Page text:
Alessandro Mendini, Idea Pen
Alessandro Mendini, an architect, designer and painter from Milan, is internationally renowned as one of the leading theorists of the 20th century. Since the beginning of his career, between the 1960s and 1970s, between radical commitment, critical activity and experimentation, he has marked the path of an entire generation of designers, his pupils.
His early years of research bring to light themes that would prove to be crucial throughout his career: the link with the artistic avant-garde, the use of colour, the importance of unique items, craftsmanship and tradition and, most importantly, the approach to the object, be it a building or a design object. A prime example of this is his iconic Proust armchair, made between 1978 and 1988 in a limited edition of just 15 pieces: a mock-baroque armchair, very bulky in size and entirely hand-painted with a Pointillist-inspired technique.
Throughout his career, he has combined research productions and theoretical considerations with his work for large companies, becoming one of those who contribute to “Made in Italy” excellence. These include collaborations with Alessi, Bisazza, Driade, Swatch and Zanotta.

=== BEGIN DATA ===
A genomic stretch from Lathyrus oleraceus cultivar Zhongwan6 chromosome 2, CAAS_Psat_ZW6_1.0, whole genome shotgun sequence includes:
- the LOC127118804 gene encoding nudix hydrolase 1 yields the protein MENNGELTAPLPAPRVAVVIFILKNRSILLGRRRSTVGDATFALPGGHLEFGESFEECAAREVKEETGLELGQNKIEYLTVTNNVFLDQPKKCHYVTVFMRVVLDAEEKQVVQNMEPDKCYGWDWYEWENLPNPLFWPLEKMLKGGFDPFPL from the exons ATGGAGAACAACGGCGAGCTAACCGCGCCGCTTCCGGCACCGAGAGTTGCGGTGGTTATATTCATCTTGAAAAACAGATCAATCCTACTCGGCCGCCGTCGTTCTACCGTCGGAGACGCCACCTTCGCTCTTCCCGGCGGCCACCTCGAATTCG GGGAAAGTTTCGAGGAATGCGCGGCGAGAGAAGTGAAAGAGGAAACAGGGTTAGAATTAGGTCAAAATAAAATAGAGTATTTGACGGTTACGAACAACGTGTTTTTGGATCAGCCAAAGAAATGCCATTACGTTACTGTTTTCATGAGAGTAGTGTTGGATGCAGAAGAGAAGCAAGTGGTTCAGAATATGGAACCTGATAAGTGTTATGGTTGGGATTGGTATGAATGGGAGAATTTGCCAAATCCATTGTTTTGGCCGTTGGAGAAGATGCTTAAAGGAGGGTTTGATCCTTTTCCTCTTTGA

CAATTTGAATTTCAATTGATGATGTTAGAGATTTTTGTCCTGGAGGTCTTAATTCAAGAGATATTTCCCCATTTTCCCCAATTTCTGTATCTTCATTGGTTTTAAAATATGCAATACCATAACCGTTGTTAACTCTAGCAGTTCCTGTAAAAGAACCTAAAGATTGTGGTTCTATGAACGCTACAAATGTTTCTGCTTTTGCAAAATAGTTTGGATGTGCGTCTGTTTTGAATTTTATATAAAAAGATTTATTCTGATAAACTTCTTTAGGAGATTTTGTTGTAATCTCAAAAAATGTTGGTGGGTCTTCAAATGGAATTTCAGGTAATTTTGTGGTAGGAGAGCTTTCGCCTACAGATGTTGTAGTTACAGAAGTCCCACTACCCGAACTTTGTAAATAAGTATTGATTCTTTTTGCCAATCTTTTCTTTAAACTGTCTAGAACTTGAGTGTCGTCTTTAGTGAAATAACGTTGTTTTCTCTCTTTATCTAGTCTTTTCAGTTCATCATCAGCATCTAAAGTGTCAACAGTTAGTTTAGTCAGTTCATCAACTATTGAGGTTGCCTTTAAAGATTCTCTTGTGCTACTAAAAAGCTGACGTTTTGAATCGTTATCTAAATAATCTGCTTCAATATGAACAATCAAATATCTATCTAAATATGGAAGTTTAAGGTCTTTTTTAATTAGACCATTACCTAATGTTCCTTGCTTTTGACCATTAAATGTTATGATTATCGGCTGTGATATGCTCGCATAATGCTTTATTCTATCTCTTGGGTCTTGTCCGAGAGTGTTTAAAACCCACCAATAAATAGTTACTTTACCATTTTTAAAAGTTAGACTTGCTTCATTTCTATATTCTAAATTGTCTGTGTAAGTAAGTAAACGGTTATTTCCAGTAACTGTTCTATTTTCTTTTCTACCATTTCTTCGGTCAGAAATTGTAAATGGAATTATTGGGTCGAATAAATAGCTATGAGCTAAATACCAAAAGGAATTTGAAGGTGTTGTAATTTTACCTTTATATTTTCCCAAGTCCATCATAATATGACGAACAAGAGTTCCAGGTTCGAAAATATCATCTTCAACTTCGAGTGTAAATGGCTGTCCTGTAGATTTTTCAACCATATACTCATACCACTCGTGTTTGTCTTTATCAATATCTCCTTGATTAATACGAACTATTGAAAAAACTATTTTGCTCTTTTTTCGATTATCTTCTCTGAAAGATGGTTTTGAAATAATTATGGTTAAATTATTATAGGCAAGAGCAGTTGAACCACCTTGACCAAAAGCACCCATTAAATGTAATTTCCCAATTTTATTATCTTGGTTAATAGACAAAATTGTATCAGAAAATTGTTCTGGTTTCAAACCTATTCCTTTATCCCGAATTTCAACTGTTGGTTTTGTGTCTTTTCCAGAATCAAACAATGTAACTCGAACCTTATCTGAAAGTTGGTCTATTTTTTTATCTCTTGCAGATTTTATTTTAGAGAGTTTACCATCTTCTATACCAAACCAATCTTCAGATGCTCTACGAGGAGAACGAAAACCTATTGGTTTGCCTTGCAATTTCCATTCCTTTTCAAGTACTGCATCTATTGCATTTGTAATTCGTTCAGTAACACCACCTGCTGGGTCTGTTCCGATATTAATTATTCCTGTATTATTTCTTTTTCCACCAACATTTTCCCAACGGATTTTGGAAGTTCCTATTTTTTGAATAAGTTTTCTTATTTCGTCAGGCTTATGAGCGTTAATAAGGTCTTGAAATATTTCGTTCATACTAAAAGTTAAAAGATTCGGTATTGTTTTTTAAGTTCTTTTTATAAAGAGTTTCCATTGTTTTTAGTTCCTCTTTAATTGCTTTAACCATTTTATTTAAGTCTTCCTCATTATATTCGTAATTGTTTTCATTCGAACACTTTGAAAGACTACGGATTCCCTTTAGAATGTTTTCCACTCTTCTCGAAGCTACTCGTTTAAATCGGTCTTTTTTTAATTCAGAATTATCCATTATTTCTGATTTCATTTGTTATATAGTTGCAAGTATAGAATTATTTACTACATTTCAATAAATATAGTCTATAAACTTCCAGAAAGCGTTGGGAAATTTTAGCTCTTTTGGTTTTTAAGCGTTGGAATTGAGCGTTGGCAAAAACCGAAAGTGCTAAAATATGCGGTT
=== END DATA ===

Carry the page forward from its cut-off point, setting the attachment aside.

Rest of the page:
‘In my mind, Treccani has always represented the cultured, fundamental and official institution of the Italian language,’ says the designer.
The collaboration between Mendini and the Institute of the Italian Encyclopaedia begins in 2018 when he is invited to design pens to pay tribute to Rita Levi-Montalcini and Giovanni Gentile. But it is not until 2019 that Treccani decides to rely on Mendini to design a pen that could be a symbol of creativity and ingenuity, to celebrate one of the reasons that makes Italians unique in the world.
There are very few tools that encapsulate all of man’s creative potential, capable of supporting the recording of what lies at the heart of every ingenious work: the idea. By definition, an idea is every single thought content, every mental entity. And there is nothing more fleeting, ever-changing and instantaneous. Consequently, the Idea Pen was created in response to the need to quickly retain this thought.
The lines chosen by Mendini for the Idea Pen are a tribute to Italian creativity, which is highly regarded worldwide, as well as to the long-standing tradition of Italian workshops and to the craftsmen who manufactured the pen entirely by hand.
As the artist points out, ‘Italian design is made up of small workshops of great masters who, in my opinion, derive directly from the humanistic mentality of the Renaissance, [...] and these pens are made here, with this type of feeling.’